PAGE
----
Thinking of some other creative uses of SquareWear? Saadia Gabriel made a solar charging jacket called The Turtle? It makes use of SquareWear to charge a lithium battery, which is then bumped to 5V using a boost converter for charging cell phones. Athena Donta and MJ Lee created the Bad Weather Wear project, which combines a SquareWear, LED matrix, and conductivity sensor onto a pair of mittens. When it rains or snows, the LED matrix displays smileys and different patterns to keep you happy in bad weather. Isn’t that sweet?


If you are inspired by these projects, consider getting a SquareWear 2.0 from our shop. It’s a great little gadget to help explore the creative and artistic side of you!

SquareWear 2.0 Touch Sensing and Digital Piano Demo

Looking for new projects to do with SquareWear 2.0? Here is an idea: combine SquareWear 2.0 with touch sensing to make a digital piano! It works as a standalone project and no additional hardware is required. Take a look at the video first:

How does this work? First, SquareWear 2.0 has a built-in buzzer, so it can already make sound. Next, touch sensing is detected in software. It basically exploits the principle of capacitive sensing: every time you touch an Arduino pin, it slightly alters the capacitance of the pin. This change of capacitance can be detected using a variety of methods. The simplest is to set the pin to digital input mode, and turn on the internal pull-up resistor. This will start charging the capacitor. By detecting the time it takes to charge the capacitor, you can infer the capacitance, and in turn tell if a finger touch has occurred on the pin. That’s it! Because SquareWear maps out available pins to large pin pads, this makes it particularly well-suited for touch sensing.

So I wrote a quick demo as a proof-of-concept. First, I found a function that implements the capacitive sensing from the Arduino playground website. It basically returns a touching sensing value, which can then be compared to a threshold. You may need to adjust the threshold to increase or decrease the sensitivity. The demo scans through all 12 pins available on the SquareWear 2.0 and plays a tone for 125 milliseconds if a pin touch is detected. As a result, the buzzer makes a chiptune type of sound. The code also uses the on-board pushbutton to switch between three octaves: C3, C4, and C5. The LED will blink when a tone is played.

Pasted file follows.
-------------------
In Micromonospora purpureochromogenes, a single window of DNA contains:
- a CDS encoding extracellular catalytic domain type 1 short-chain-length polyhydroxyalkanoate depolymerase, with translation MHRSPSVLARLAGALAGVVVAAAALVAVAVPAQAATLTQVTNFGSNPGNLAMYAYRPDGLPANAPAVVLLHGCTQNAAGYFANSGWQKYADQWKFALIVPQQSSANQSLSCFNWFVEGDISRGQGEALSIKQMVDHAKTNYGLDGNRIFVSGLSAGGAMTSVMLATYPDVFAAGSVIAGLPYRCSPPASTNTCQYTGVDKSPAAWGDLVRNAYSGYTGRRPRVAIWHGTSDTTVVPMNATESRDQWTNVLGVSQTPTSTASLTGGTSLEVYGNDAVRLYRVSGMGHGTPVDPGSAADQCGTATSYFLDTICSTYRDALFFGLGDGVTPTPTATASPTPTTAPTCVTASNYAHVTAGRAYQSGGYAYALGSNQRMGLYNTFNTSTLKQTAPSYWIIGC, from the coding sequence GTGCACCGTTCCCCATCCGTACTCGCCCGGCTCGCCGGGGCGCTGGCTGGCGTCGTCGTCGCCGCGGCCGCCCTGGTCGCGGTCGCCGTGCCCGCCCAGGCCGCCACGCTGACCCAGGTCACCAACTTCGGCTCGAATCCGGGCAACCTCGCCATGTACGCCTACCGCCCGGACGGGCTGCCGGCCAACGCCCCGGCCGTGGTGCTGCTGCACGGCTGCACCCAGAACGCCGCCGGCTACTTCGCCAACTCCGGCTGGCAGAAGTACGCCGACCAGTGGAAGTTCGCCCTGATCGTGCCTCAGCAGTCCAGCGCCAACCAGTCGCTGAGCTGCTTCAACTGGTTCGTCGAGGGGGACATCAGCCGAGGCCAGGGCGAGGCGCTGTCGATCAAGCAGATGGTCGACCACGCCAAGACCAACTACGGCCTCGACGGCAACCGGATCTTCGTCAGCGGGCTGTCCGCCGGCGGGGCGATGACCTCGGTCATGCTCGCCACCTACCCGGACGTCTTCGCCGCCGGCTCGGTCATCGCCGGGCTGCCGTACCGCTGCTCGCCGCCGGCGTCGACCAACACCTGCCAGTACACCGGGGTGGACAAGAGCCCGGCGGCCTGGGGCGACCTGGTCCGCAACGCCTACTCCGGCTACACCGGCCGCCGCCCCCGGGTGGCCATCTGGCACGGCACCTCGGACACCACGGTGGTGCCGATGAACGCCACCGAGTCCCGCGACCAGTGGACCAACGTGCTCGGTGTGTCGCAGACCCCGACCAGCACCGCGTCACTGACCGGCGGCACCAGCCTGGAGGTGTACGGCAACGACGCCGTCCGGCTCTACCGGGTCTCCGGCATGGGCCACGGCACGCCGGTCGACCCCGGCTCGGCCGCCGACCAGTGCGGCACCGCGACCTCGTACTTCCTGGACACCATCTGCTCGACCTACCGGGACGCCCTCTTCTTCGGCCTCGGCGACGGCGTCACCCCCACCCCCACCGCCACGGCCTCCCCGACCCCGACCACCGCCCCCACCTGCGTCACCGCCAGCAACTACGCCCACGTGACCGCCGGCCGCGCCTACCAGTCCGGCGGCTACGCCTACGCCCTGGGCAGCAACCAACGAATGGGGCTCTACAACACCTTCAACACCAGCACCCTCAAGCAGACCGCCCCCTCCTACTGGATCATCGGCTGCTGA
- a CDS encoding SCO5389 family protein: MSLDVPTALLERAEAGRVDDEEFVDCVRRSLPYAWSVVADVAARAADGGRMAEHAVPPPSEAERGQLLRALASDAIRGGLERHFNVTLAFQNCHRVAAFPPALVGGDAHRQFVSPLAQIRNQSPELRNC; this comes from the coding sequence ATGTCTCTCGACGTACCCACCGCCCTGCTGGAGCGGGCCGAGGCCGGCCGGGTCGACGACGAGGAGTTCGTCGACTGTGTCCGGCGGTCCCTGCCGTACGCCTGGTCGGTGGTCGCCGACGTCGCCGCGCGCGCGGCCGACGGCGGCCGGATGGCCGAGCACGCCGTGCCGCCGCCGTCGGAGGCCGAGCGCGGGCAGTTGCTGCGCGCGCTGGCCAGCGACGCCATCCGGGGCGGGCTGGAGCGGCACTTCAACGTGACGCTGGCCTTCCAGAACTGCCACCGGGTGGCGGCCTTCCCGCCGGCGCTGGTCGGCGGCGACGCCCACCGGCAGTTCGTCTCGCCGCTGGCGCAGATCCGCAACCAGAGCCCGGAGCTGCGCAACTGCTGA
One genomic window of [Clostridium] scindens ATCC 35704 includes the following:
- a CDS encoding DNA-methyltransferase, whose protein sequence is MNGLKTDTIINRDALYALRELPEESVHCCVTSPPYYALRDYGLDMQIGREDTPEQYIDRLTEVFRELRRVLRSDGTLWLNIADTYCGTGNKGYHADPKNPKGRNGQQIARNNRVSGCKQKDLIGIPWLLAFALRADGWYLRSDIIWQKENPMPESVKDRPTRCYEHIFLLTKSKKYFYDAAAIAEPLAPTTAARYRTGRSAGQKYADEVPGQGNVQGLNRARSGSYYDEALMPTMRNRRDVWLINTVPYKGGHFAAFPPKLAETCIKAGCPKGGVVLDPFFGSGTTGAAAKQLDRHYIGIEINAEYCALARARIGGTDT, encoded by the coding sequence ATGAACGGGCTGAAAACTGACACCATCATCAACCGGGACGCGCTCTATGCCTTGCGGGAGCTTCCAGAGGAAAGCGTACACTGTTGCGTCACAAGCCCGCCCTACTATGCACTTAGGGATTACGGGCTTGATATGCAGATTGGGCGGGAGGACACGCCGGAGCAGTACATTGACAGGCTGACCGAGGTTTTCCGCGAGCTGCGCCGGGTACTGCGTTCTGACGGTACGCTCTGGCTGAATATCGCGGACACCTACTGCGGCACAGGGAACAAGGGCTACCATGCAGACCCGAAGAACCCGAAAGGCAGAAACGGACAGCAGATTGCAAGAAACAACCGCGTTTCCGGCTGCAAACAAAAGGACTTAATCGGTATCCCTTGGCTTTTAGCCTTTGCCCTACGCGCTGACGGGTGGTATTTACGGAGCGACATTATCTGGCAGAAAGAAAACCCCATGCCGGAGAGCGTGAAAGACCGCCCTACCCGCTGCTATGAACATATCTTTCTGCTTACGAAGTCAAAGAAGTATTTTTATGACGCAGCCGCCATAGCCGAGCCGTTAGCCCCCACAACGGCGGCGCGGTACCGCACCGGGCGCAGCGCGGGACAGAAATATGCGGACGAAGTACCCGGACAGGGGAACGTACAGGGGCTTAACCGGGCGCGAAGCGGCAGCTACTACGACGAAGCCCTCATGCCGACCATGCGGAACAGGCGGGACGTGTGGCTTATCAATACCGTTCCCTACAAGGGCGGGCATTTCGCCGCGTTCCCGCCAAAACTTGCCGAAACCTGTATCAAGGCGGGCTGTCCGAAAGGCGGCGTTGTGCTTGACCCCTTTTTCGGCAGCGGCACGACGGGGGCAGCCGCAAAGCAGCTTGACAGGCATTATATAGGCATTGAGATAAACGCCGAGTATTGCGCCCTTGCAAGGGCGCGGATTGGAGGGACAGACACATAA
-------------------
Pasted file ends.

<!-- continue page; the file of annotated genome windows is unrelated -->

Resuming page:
A few notes and quirks:

  • The code works the best if you plug in a USB cable connected to your computer.
  • You can also moisten your figures to help increase the touch sensitivity.
  • If you unplug the USB cable, it generally helps if you use one hand to hold the battery, or the VCC or GND pin. You may need to cover the ISP pins on the back side to avoid touching them. Holding the battery, VCC or GND helps amplify small capacitive changes.
  • The MOSFET pins (D3, D5, D6) do not seem to work well without the USB cable. To be honest, I was surprised that these pins even worked at all, because the pads are not directly connected to the pins (rather, the connection is through a MOSFET). So if you need, you can modify the source code to disable these pins.

The demo code is available in the SquareWear 2.0 software package on Github. The direct download link is below:

I will keep posting new project ideas in the upcoming weeks. SquareWear 2.0 is available for purchase at the Rayshobby Shop. At a price of $22 and with a load of built-in components, it’s a great little gadget to help you learn Arduino programming, and build wearable as well as general-purpose electronic projects. Hope you like this demo and your support is greatly appreciated!